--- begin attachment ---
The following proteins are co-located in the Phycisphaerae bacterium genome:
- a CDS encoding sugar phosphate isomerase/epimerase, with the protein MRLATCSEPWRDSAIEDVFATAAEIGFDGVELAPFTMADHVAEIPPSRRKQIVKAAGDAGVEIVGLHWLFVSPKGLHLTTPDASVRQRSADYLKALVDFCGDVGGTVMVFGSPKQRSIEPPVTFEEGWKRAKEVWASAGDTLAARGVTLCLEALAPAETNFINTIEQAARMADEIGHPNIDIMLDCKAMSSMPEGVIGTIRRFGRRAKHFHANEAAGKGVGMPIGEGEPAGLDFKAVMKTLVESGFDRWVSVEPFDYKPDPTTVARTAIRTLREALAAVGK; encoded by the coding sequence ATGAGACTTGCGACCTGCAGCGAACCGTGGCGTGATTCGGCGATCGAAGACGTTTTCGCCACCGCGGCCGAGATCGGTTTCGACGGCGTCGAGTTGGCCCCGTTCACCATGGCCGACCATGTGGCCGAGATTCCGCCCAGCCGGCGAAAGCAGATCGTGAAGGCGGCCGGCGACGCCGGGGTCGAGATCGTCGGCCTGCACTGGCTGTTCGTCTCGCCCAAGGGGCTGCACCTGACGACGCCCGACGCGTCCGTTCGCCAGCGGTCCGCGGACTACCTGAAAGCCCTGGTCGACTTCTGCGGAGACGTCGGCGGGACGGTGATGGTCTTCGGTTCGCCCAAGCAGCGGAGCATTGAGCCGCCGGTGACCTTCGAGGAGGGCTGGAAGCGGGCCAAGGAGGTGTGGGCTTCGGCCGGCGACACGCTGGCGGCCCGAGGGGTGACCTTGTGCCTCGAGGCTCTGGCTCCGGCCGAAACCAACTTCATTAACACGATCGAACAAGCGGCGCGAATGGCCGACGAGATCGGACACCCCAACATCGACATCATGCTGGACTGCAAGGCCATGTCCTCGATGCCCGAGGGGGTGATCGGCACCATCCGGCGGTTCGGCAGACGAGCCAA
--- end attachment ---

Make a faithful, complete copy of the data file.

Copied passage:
The following proteins are co-located in the Phycisphaerae bacterium genome:
- a CDS encoding sugar phosphate isomerase/epimerase, with the protein MRLATCSEPWRDSAIEDVFATAAEIGFDGVELAPFTMADHVAEIPPSRRKQIVKAAGDAGVEIVGLHWLFVSPKGLHLTTPDASVRQRSADYLKALVDFCGDVGGTVMVFGSPKQRSIEPPVTFEEGWKRAKEVWASAGDTLAARGVTLCLEALAPAETNFINTIEQAARMADEIGHPNIDIMLDCKAMSSMPEGVIGTIRRFGRRAKHFHANEAAGKGVGMPIGEGEPAGLDFKAVMKTLVESGFDRWVSVEPFDYKPDPTTVARTAIRTLREALAAVGK; encoded by the coding sequence ATGAGACTTGCGACCTGCAGCGAACCGTGGCGTGATTCGGCGATCGAAGACGTTTTCGCCACCGCGGCCGAGATCGGTTTCGACGGCGTCGAGTTGGCCCCGTTCACCATGGCCGACCATGTGGCCGAGATTCCGCCCAGCCGGCGAAAGCAGATCGTGAAGGCGGCCGGCGACGCCGGGGTCGAGATCGTCGGCCTGCACTGGCTGTTCGTCTCGCCCAAGGGGCTGCACCTGACGACGCCCGACGCGTCCGTTCGCCAGCGGTCCGCGGACTACCTGAAAGCCCTGGTCGACTTCTGCGGAGACGTCGGCGGGACGGTGATGGTCTTCGGTTCGCCCAAGCAGCGGAGCATTGAGCCGCCGGTGACCTTCGAGGAGGGCTGGAAGCGGGCCAAGGAGGTGTGGGCTTCGGCCGGCGACACGCTGGCGGCCCGAGGGGTGACCTTGTGCCTCGAGGCTCTGGCTCCGGCCGAAACCAACTTCATTAACACGATCGAACAAGCGGCGCGAATGGCCGACGAGATCGGACACCCCAACATCGACATCATGCTGGACTGCAAGGCCATGTCCTCGATGCCCGAGGGGGTGATCGGCACCATCCGGCGGTTCGGCAGACGAGCCAA